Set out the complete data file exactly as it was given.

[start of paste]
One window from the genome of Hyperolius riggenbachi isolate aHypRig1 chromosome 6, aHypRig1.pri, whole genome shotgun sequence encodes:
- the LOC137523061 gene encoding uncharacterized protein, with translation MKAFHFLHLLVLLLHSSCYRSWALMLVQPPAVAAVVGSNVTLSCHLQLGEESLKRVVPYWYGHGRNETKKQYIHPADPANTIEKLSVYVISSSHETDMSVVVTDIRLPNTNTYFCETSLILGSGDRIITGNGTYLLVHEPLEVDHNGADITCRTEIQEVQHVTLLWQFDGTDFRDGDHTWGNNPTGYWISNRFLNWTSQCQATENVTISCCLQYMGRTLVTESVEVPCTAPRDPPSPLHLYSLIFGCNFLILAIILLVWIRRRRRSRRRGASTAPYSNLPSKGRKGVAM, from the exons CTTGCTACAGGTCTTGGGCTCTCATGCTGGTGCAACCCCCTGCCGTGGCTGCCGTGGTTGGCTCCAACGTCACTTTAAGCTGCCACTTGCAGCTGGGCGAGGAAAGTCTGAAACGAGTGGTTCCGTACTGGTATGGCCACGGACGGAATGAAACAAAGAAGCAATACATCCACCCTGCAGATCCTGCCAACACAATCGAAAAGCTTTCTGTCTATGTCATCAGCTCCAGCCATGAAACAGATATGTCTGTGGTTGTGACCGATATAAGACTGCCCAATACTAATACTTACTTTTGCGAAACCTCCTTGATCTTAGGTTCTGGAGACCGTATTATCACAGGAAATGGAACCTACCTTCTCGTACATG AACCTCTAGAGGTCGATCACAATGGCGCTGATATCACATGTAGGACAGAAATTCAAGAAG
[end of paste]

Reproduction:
One window from the genome of Hyperolius riggenbachi isolate aHypRig1 chromosome 6, aHypRig1.pri, whole genome shotgun sequence encodes:
- the LOC137523061 gene encoding uncharacterized protein, with translation MKAFHFLHLLVLLLHSSCYRSWALMLVQPPAVAAVVGSNVTLSCHLQLGEESLKRVVPYWYGHGRNETKKQYIHPADPANTIEKLSVYVISSSHETDMSVVVTDIRLPNTNTYFCETSLILGSGDRIITGNGTYLLVHEPLEVDHNGADITCRTEIQEVQHVTLLWQFDGTDFRDGDHTWGNNPTGYWISNRFLNWTSQCQATENVTISCCLQYMGRTLVTESVEVPCTAPRDPPSPLHLYSLIFGCNFLILAIILLVWIRRRRRSRRRGASTAPYSNLPSKGRKGVAM, from the exons CTTGCTACAGGTCTTGGGCTCTCATGCTGGTGCAACCCCCTGCCGTGGCTGCCGTGGTTGGCTCCAACGTCACTTTAAGCTGCCACTTGCAGCTGGGCGAGGAAAGTCTGAAACGAGTGGTTCCGTACTGGTATGGCCACGGACGGAATGAAACAAAGAAGCAATACATCCACCCTGCAGATCCTGCCAACACAATCGAAAAGCTTTCTGTCTATGTCATCAGCTCCAGCCATGAAACAGATATGTCTGTGGTTGTGACCGATATAAGACTGCCCAATACTAATACTTACTTTTGCGAAACCTCCTTGATCTTAGGTTCTGGAGACCGTATTATCACAGGAAATGGAACCTACCTTCTCGTACATG AACCTCTAGAGGTCGATCACAATGGCGCTGATATCACATGTAGGACAGAAATTCAAGAAG